Moving to November, there will be Lasse Hallstrom’s “The Hoax” (Miramax), John Curran’s “Painted Veil” (Warner Independent), Julie Taymor’s “Across the Universe” (Sony), Marc Forster’s “Stranger Than Fiction” (Sony), Emilio Estevez’s Robert F. Kennedy story “Bobby” (Weinstein Co.) and Steven Shainberg’s Diane Arbus bio “Fur” (Picturehouse).

Then there are pics that haven’t yet been skedded but are expected to be fall rollouts.

Fox Searchlight will serve up Richard Linklater’s “Fast Food Nation” to the back-to-college crowd. And Richard Kelly’s “Southland Tales,” which doesn’t even have distribution yet, is expected to get a post-Cannes fall slot from whichever company snaps it up.

“Fall is always crowded,” says Sony Pictures Classics co-head Michael Barker. “But every company has had their experience in recent years of being hurt in a crowded time. Fall is not the only time to release these movies.”

Last year, Focus saw that fall was congested with pics targeting upscale female auds and decided to move its artsy political thriller “The Constant Gardener” to late August. The result was a skirmish with the pic’s producer, Simon Channing-Williams, but the pic played to more than $33.5 million and a won a supporting actress Oscar for Rachel Weisz.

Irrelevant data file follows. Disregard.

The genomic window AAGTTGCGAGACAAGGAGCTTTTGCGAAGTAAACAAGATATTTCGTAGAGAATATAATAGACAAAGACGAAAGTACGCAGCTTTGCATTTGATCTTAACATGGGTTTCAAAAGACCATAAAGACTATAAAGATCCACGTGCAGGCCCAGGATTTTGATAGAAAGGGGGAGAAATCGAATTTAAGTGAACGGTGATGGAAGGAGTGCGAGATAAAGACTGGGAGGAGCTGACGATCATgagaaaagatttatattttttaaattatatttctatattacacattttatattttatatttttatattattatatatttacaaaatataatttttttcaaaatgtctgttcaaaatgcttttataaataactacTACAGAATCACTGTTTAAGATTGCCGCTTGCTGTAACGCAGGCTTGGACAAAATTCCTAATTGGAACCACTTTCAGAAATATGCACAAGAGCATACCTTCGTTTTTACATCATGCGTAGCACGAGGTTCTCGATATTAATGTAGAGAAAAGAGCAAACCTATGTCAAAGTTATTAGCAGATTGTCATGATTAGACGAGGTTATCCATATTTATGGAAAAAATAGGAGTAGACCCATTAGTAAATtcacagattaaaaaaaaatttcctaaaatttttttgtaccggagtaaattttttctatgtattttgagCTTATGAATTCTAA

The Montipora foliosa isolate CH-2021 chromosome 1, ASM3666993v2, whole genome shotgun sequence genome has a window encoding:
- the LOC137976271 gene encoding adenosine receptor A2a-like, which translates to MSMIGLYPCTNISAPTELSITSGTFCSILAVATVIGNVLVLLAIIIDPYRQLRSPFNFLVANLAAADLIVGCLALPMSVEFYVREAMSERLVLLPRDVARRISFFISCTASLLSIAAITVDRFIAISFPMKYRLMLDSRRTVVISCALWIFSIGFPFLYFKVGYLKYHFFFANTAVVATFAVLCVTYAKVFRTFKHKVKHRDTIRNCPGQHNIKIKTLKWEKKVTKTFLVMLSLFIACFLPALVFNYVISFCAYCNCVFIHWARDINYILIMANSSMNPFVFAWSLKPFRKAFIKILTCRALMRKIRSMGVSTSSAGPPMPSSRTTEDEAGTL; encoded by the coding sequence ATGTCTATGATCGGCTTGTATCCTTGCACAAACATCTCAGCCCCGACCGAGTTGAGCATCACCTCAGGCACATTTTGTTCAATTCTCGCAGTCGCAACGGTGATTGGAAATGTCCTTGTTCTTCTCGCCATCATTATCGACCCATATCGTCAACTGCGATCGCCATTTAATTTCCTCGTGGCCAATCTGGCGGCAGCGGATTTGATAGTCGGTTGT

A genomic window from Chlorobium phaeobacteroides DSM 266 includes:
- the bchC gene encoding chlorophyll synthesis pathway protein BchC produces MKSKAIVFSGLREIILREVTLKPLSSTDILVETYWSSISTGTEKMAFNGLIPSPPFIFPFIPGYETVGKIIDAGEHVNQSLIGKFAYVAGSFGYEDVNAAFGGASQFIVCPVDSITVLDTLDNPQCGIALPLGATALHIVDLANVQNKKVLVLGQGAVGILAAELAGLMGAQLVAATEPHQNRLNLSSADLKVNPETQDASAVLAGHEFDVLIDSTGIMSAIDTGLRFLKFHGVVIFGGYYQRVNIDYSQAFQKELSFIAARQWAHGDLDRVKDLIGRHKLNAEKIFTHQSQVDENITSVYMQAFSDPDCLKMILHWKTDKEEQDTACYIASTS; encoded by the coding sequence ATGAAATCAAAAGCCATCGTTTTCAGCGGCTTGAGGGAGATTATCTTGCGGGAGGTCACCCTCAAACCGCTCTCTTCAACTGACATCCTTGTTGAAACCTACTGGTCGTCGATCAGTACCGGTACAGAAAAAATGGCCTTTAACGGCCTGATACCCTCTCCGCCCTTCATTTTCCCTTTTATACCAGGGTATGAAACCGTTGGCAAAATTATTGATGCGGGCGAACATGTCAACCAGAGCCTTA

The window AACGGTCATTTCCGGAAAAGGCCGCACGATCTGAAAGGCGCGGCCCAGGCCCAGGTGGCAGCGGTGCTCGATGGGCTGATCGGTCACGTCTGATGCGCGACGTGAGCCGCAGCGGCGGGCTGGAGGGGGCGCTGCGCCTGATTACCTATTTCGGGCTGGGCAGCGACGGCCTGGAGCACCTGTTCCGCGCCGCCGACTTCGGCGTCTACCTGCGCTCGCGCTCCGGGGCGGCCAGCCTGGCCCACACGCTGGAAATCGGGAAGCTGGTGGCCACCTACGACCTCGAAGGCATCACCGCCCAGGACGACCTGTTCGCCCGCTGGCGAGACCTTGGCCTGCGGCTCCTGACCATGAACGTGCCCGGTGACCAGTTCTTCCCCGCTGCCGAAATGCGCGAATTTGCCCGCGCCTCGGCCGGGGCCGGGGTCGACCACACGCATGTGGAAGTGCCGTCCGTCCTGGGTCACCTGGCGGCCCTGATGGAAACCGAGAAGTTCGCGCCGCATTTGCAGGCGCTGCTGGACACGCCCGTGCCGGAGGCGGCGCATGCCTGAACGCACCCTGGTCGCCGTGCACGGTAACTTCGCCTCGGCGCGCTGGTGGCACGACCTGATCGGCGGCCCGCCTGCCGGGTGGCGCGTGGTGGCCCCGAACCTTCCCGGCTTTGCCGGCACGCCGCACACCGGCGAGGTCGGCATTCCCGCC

Two years earlier, Searchlight had chosen an early date for Jim Sheridan’s “In America,” but bowed to pressure from the filmmakers to move the pic into November as an Oscar contender. “America” nabbed three Oscar nominations, but it was lost in theaters, costing Searchlight millions more in campaigning costs.

“There’s still a lot of jockeying for position between now and when the fall release dates come up,” says Lionsgate’s Tom Ortenberg, who sent out “Crash” early last year to watch it take Oscar’s top prize. “We hear the same thing every year, that it’s more crowded than the year before. And there are always studios treading on indie turf at that time of year.

“But there is often this well-intentioned, but misguided belief,” Ortenberg adds, “that if you don’t release an awards-caliber film in the heart of awards season that you have no confidence in that film’s prospects.”

The shortened awards race is one reason the fall of 2006 is loaded with studio projects that could be mistaken for art pics. Sofia Coppola’s $40 million “Marie-Antoinette” is being released by Sony. Alejandro Gonzalez Inarritu’s $20 million “Babel” is coming from Paramount. Then there’s Darren Aronofsky’s $35 million “The Fountain,” due from Warner Bros.

“The talent is obsessed with awards recognition,” says one distribution exec. “Agents, managers and PR people are pushing to get nominations and enhance their future career prospects. It’s all ego-stroking and ego-gratification. This is potentially destructive for some movies.'”

Deals on these pics could not have been made at the leading specialty arms, because they’re too expensive. But they’re hybrids, meant to appeal both to rarified auds and to the masses. “Antoinette” seems like a high-end affair, but offers Coppola’s hipster appeal. “Babel” is Brad Pitt’s first pic since “Mr. and Mrs. Smith,” but it’s in Spanish and English.

Studios have always handled upscale fare, from Warner Bros.’ “Chariots of Fire” in 1981 to Sony’s “Adaptation” in 2002. But in recent years, they’ve struggled to build an audience for such pics. “The sad thing about the big studios is that they can’t do nuance,” says one specialty exec. “That calls for a certain skill set. You are in big picture-land and are supposed to nuke the landscape.”